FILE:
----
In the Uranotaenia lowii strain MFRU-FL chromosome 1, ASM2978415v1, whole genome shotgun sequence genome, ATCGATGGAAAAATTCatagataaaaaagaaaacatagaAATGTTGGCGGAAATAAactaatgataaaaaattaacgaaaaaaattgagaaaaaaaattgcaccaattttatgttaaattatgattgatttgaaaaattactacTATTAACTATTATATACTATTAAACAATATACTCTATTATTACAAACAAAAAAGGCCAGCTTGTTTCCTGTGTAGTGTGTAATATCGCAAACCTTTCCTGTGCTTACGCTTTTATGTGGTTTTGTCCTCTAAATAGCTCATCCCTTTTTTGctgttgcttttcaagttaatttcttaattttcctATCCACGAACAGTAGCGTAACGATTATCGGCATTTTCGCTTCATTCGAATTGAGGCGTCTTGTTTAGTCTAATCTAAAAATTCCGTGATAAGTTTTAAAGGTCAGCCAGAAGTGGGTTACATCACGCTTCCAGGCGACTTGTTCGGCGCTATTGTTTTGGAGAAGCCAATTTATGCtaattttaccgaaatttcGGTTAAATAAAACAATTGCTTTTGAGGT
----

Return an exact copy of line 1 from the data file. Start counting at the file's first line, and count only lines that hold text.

In the Uranotaenia lowii strain MFRU-FL chromosome 1, ASM2978415v1, whole genome shotgun sequence genome, ATCGATGGAAAAATTCatagataaaaaagaaaacatagaAATGTTGGCGGAAATAAactaatgataaaaaattaacgaaaaaaattgagaaaaaaaattgcaccaattttatgttaaattatgattgatttgaaaaattactacTATTAACTATTATATACTATTAAACAATATACTCTATTATTACAAACAAAAAAGGCCAGCTTGTTTCCTGTGTAGTGTGTAATATCGCAAACCTTTCCTGTGCTTACGCTTTTATGTGGTTTTGTCCTCTAAATAGCTCATCCCTTTTTTGctgttgcttttcaagttaatttcttaattttcctATCCACGAACAGTAGCGTAACGATTATCGGCATTTTCGCTTCATTCGAATTGAGGCGTCTTGTTTAGTCTAATCTAAAAATTCCGTGATAAGTTTTAAAGGTCAGCCAGAAGTGGGTTACATCACGCTTCCAGGCGACTTGTTCGGCGCTATTGTTTTGGAGAAGCCAATTTATGCtaattttaccgaaatttcGGTTAAATAAAACAATTGCTTTTGAGGT